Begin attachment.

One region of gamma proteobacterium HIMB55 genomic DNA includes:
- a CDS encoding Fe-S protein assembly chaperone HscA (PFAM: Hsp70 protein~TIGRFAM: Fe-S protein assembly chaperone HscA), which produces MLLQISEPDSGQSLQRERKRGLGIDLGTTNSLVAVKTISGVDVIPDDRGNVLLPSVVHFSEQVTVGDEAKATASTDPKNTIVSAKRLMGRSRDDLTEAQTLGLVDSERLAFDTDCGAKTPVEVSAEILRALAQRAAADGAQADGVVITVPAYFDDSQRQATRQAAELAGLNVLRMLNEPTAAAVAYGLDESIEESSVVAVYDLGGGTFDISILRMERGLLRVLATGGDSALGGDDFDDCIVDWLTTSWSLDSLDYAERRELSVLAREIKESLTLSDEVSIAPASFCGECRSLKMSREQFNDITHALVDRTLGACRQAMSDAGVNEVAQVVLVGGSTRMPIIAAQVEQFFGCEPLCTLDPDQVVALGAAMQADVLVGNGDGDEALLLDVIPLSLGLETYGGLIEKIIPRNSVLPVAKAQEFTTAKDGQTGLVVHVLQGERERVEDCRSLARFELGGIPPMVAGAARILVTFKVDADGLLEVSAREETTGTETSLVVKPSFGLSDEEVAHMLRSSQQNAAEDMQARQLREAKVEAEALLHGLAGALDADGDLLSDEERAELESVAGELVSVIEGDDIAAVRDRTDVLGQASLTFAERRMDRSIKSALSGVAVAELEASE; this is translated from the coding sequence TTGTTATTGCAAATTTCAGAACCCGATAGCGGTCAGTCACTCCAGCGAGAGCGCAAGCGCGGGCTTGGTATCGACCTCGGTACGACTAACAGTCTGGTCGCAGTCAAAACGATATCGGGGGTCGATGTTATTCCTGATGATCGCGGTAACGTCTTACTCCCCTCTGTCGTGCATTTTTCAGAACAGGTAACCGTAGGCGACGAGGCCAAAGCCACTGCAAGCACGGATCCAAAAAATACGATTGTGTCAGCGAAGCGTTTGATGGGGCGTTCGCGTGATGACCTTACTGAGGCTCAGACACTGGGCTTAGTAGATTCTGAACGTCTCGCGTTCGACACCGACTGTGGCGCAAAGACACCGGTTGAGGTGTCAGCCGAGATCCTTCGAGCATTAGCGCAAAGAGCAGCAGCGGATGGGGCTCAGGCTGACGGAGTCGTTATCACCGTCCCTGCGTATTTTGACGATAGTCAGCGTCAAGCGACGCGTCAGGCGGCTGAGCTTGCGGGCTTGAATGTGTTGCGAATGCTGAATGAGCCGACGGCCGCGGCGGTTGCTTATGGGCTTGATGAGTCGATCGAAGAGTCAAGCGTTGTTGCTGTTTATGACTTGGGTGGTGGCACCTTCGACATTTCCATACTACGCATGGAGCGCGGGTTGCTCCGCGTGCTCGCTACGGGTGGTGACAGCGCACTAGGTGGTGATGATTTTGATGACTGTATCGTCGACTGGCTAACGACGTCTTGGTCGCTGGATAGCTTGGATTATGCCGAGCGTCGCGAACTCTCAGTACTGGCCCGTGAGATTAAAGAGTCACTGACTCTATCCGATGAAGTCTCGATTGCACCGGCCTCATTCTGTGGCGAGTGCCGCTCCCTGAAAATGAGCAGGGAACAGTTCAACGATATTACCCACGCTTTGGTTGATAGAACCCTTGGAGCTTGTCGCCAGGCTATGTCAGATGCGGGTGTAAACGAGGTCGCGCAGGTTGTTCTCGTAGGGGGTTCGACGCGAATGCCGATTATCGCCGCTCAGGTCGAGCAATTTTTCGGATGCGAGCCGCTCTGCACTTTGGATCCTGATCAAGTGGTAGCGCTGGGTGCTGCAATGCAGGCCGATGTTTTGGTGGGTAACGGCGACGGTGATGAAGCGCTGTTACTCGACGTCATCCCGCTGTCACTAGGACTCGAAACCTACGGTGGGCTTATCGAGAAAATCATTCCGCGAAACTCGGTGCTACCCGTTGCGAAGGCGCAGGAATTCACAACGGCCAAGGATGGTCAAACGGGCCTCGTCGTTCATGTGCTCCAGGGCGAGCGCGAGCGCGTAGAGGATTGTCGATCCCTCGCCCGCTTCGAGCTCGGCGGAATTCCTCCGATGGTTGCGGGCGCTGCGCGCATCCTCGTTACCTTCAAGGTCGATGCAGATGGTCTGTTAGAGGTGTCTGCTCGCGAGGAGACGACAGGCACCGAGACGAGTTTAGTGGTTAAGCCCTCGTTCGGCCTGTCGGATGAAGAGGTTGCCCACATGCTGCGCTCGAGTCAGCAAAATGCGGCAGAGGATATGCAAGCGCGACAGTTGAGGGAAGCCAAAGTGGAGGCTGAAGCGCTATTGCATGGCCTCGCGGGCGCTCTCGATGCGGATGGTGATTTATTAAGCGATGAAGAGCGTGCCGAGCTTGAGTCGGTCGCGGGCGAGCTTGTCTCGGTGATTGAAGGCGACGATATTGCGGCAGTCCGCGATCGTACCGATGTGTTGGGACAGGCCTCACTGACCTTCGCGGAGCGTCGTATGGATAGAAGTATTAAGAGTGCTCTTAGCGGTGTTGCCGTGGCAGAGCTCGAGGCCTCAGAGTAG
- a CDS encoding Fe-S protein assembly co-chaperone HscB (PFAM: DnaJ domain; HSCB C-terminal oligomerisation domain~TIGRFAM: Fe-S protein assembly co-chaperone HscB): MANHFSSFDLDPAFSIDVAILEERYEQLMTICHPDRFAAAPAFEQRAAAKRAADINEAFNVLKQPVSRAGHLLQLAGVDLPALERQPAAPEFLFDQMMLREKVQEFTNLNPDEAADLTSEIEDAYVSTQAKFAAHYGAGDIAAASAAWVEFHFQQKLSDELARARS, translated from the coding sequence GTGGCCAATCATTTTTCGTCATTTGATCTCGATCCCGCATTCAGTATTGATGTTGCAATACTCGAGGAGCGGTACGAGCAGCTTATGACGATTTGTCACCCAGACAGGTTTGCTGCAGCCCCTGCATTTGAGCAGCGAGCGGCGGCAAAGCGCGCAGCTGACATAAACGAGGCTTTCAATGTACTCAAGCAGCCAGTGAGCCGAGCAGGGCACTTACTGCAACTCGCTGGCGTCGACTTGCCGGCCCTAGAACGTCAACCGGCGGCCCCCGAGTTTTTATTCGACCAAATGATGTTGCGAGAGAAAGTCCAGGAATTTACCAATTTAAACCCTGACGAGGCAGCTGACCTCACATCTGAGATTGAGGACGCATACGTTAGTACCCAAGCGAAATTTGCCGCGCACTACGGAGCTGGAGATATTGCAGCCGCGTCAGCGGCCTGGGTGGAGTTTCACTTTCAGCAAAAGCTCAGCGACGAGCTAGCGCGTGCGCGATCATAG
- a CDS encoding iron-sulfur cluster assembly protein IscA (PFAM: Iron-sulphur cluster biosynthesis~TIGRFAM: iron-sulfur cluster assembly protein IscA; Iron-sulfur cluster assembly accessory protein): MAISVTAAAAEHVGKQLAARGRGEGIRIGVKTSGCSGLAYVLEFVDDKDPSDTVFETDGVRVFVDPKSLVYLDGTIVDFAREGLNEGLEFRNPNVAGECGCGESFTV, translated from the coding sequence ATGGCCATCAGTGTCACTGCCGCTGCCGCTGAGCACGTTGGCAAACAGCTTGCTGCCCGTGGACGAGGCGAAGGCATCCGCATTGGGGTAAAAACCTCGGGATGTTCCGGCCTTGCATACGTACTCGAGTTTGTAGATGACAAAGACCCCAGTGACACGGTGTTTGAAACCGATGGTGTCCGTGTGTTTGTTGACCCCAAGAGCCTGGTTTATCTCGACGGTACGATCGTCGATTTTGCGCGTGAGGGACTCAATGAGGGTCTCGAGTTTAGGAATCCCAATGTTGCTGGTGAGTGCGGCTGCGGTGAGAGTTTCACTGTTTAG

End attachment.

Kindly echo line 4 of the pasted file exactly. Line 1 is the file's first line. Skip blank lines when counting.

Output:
- a CDS encoding iron-sulfur cluster assembly protein IscA (PFAM: Iron-sulphur cluster biosynthesis~TIGRFAM: iron-sulfur cluster assembly protein IscA; Iron-sulfur cluster assembly accessory protein): MAISVTAAAAEHVGKQLAARGRGEGIRIGVKTSGCSGLAYVLEFVDDKDPSDTVFETDGVRVFVDPKSLVYLDGTIVDFAREGLNEGLEFRNPNVAGECGCGESFTV, translated from the coding sequence ATGGCCATCAGTGTCACTGCCGCTGCCGCTGAGCACGTTGGCAAACAGCTTGCTGCCCGTGGACGAGGCGAAGGCATCCGCATTGGGGTAAAAACCTCGGGATGTTCCGGCCTTGCATACGTACTCGAGTTTGTAGATGACAAAGACCCCAGTGACACGGTGTTTGAAACCGATGGTGTCCGTGTGTTTGTTGACCCCAAGAGCCTGGTTTATCTCGACGGTACGATCGTCGATTTTGCGCGTGAGGGACTCAATGAGGGTCTCGAGTTTAGGAATCCCAATGTTGCTGGTGAGTGCGGCTGCGGTGAGAGTTTCACTGTTTAG